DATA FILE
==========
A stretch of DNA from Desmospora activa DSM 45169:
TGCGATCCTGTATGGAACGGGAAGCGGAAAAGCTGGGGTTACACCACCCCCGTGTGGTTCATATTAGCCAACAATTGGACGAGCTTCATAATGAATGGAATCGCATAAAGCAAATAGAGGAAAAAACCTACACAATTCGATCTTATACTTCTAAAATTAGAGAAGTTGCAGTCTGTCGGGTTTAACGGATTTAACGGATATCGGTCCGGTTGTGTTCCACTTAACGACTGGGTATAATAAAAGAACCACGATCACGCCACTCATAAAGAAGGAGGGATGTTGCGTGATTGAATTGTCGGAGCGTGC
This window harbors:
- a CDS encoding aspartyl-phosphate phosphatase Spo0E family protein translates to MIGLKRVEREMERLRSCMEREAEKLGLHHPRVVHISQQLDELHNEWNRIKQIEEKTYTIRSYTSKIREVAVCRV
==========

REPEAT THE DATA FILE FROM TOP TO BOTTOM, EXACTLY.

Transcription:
A stretch of DNA from Desmospora activa DSM 45169:
TGCGATCCTGTATGGAACGGGAAGCGGAAAAGCTGGGGTTACACCACCCCCGTGTGGTTCATATTAGCCAACAATTGGACGAGCTTCATAATGAATGGAATCGCATAAAGCAAATAGAGGAAAAAACCTACACAATTCGATCTTATACTTCTAAAATTAGAGAAGTTGCAGTCTGTCGGGTTTAACGGATTTAACGGATATCGGTCCGGTTGTGTTCCACTTAACGACTGGGTATAATAAAAGAACCACGATCACGCCACTCATAAAGAAGGAGGGATGTTGCGTGATTGAATTGTCGGAGCGTGC
This window harbors:
- a CDS encoding aspartyl-phosphate phosphatase Spo0E family protein translates to MIGLKRVEREMERLRSCMEREAEKLGLHHPRVVHISQQLDELHNEWNRIKQIEEKTYTIRSYTSKIREVAVCRV